Jean Lapointe, the renowned Quebec singer, actor, and comedian who was later elected to the Senate passed away at the age of 86.
Jean Lapointe Cause of Death
The Foundation Jean Lapointe said he passed away surrounded by family members and died from “health complications.” Lapointe struggled with alcoholism in the 1960s but managed to break free, and in 1982, he created a halfway house for people dealing with alcoholism and drug addiction, La Maison Jean Lapointe. Last month, the foundation and treatment center celebrated its 40th anniversary. Soon after, the Centre’s operations were supported by the Foundation Jean Lapointe.
Jean Lapointe is survived by his wife Mercédès, seven children (Marie-Josee, Maryse, Danielle, Michelle, Catherine, Jean-Marie, and Anne Elizabeth), two grandkids, and his sisters Huguette and Suzanne. He also leaves behind his wife.
Who is Jean Lapointe
Jean Lapointe was born on December 6, 1935, in a village in the Lower St-Lawrence region. He was known to generations of Quebecers as an entertainer whose talents extended to singing and stand-up comedy. He was also a social activist who campaigned against alcoholism and drug abuse through his Jean Lapointe Foundation. Lapointe received the Lifetime Achievement Award at the Montreal-based Francophone SOCAN Awards in 2005.
Jean Lapointe’s Career
The famous performer began his solo career in 1974 and appeared in two full-length movies, albums, and performances on stage. The majority of his albums were created by Yves Lapierre. The role of Quebec premier Maurice Duplessis that Lapointe played in the television series of the same name may be what most people remember him for.
In 1984, Lapointe received the title of Officer of the Order of Canada. He was appointed to the Senate by Jean Chrétien in 2001, serving there as a Liberal until he was forced to resign at age 75. He was elevated to the rank of officer in the National Order of Quebec in 2006. Lapointe served on the Canada Post Stamp Advisory Committee in addition to being a life member of the Royal Philatelic Society of Canada.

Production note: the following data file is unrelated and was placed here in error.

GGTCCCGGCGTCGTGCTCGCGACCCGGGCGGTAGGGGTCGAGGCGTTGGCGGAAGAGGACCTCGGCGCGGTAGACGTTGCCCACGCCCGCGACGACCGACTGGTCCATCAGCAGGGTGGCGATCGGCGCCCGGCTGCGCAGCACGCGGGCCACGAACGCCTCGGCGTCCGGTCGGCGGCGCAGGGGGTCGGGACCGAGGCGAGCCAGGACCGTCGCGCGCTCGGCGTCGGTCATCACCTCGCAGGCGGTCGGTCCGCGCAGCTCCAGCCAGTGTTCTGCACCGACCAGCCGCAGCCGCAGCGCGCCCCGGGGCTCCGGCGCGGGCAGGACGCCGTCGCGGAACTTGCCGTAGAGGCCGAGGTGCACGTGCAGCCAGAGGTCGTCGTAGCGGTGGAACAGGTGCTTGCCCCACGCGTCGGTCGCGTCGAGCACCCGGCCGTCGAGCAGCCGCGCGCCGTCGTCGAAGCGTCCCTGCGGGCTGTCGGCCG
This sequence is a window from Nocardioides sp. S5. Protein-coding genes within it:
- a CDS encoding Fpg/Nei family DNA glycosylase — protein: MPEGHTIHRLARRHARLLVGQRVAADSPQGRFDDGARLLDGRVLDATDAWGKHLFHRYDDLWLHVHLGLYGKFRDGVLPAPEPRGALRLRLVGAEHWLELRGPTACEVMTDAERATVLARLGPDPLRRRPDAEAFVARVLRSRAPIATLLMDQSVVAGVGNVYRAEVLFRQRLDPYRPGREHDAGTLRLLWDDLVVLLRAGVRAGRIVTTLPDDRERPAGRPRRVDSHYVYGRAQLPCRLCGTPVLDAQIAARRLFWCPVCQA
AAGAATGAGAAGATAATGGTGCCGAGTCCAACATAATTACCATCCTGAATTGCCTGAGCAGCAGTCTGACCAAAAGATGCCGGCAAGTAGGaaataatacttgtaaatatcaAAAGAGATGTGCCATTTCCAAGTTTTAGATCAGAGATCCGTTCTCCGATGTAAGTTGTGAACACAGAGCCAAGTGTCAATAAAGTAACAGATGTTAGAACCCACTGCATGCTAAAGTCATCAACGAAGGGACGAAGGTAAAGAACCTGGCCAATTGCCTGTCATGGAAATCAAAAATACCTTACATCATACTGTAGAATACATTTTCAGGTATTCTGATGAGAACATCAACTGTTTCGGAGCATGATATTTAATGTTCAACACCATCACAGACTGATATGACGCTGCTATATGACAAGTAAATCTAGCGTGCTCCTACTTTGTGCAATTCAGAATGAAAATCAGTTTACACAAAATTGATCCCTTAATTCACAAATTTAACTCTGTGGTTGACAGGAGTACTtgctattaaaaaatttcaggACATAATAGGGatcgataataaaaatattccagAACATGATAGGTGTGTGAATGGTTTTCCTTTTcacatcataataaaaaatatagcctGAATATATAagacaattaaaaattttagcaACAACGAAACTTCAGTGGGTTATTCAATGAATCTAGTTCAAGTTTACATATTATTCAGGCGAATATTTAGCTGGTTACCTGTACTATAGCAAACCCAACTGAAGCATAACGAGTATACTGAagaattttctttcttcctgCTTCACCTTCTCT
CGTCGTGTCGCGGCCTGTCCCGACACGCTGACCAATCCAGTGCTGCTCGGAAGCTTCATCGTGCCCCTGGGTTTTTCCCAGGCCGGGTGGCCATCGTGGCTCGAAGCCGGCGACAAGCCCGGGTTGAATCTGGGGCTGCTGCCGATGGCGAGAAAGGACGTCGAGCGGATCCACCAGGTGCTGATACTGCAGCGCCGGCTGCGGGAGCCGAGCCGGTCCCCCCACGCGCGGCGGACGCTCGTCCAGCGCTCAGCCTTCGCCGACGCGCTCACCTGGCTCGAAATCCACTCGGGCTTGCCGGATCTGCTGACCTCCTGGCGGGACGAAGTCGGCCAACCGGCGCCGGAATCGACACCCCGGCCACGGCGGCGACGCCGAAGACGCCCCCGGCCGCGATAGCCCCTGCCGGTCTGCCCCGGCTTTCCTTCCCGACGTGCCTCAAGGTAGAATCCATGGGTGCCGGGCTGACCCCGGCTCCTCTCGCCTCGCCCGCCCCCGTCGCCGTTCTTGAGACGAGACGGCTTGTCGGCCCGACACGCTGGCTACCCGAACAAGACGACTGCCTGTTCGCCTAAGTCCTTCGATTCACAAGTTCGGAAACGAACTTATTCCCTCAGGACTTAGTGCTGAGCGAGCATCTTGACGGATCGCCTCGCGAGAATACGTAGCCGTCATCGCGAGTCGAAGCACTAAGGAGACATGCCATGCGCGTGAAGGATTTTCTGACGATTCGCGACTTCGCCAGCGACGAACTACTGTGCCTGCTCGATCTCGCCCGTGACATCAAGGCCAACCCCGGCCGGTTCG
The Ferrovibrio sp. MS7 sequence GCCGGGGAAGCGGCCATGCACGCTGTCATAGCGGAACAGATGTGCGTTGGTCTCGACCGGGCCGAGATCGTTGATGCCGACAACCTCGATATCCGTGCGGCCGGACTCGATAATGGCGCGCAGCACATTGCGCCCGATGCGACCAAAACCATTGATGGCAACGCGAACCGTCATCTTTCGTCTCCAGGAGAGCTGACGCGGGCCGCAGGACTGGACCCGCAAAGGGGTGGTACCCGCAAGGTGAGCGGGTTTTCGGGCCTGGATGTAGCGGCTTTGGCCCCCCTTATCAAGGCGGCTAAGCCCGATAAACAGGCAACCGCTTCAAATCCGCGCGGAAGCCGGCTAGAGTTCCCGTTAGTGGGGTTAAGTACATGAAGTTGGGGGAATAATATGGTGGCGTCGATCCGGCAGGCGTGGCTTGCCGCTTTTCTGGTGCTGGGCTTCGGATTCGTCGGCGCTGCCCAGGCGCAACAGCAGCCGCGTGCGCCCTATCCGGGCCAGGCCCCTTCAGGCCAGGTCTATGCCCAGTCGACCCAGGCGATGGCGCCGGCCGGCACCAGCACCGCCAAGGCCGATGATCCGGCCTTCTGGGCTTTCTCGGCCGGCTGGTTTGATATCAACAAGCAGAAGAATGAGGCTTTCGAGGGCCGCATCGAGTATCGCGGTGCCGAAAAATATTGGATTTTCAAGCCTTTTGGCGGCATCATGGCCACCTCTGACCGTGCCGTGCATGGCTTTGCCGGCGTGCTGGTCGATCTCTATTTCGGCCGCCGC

He and Jérôme Lemay established the Jérolas in 1955. The well-known duo’s blend of music, humor, and impersonations earned them appearances on “The Ed Sullivan Show” in 1963 as well as at the illustrious Olympia in Paris. The Jérolas split up in 1974 as Lapointe and Lemay started their own solo careers.
Throughout the 1970s and 1980s, Lapointe found solo success in both comedy and music, scoring successes including “Si on chantait ensemble,” “Chante-la ta chanson,” and “Tu jongles Avec mon vie.” He was the concert of the year winner of the 1981 Félix, a Quebec music award.
He was also a gifted actor and had a film career alongside his other exploits, beginning with “Yul 871” alongside Lemay in 1966. His role in the 2004 film “Le dernier tunnel” by Érik Canuel led to a Genie Award and a Jutra prize the same year.
He received a commemorative award in 2000 from the Les Olivier comedy awards event in Quebec. At the Just for Laughs event in 2005, which celebrated his 50th year in the industry, he received another homage.
Former Canadian leader Jean Chrétien appointed Lapointe to the Senate in 2001, where he served as a Liberal until his retirement at the age of 75 in 2010. Throughout his life, Lapointe received many honors, including induction into the Order of Canada in 1984 and appointment as a National Order of Quebec officer in 2006.